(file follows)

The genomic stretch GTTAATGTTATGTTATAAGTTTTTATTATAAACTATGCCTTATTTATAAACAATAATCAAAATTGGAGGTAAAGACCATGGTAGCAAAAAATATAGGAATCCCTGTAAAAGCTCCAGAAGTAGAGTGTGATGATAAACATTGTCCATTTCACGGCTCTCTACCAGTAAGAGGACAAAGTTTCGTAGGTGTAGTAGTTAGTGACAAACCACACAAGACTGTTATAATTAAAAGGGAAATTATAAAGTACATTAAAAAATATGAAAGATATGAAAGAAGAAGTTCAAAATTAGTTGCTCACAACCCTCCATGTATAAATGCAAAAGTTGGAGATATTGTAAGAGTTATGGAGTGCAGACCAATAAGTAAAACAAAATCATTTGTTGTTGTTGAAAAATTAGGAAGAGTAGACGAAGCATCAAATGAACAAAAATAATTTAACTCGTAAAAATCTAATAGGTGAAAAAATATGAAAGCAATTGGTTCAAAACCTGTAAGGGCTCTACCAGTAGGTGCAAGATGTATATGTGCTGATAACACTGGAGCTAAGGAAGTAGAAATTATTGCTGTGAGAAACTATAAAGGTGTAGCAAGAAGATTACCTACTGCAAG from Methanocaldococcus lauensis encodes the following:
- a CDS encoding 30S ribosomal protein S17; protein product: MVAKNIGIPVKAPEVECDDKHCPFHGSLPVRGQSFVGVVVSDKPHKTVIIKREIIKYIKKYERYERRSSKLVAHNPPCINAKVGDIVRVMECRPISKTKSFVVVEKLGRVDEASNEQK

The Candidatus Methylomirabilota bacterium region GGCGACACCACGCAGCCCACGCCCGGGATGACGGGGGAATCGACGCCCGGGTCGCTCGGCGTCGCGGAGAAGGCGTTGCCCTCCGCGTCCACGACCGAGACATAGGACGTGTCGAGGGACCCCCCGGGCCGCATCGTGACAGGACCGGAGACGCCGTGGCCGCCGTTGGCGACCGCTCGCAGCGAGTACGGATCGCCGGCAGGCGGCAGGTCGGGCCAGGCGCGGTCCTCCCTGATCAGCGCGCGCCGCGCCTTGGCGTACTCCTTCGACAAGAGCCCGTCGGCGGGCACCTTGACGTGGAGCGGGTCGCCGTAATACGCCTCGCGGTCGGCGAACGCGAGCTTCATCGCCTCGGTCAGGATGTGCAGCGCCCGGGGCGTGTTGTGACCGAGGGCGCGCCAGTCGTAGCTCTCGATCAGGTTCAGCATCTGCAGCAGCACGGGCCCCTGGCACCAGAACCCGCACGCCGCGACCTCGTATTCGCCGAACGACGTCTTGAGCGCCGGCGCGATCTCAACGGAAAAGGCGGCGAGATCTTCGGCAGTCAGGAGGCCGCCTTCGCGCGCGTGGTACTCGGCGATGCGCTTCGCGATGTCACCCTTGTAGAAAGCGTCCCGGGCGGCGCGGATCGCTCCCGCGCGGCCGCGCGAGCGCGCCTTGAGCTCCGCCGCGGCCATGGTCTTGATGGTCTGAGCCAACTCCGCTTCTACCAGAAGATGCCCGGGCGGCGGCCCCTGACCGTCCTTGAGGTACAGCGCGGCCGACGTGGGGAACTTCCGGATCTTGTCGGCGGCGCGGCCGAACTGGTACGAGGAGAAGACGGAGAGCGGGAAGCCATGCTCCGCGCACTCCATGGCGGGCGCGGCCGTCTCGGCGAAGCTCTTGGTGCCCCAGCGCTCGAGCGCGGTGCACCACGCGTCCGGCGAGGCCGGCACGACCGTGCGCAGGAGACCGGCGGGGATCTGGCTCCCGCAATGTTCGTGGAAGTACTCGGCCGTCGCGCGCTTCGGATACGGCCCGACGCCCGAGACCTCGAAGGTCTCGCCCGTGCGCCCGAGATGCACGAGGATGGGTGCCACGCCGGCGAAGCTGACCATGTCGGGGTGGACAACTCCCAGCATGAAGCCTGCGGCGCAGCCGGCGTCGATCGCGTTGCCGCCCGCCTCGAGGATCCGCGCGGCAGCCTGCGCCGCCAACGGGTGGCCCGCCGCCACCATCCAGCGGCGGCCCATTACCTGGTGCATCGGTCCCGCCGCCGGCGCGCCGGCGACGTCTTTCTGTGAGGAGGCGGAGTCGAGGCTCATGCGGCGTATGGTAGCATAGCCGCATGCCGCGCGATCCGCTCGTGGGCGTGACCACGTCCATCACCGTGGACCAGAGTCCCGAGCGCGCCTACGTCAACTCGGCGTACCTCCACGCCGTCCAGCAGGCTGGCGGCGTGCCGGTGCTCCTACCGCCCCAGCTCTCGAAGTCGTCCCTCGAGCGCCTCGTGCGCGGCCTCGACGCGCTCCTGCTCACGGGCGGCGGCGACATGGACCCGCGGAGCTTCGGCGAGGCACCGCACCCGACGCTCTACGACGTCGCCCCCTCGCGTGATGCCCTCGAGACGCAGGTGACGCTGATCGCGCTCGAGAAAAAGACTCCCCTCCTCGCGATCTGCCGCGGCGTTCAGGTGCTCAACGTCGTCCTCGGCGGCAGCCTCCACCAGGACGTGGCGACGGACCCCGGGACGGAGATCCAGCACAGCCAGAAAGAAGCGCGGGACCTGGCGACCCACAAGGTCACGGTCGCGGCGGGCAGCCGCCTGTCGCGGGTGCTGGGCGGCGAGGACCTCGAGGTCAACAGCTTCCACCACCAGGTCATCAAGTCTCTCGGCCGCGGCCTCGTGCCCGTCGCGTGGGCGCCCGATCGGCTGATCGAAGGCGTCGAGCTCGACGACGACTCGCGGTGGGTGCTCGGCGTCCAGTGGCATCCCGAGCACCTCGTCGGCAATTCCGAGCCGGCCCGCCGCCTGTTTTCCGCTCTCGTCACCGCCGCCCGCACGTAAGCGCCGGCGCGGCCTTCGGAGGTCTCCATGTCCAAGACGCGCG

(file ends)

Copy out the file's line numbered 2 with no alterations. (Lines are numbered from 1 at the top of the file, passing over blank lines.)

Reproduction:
- a CDS encoding 30S ribosomal protein S17; protein product: MVAKNIGIPVKAPEVECDDKHCPFHGSLPVRGQSFVGVVVSDKPHKTVIIKREIIKYIKKYERYERRSSKLVAHNPPCINAKVGDIVRVMECRPISKTKSFVVVEKLGRVDEASNEQK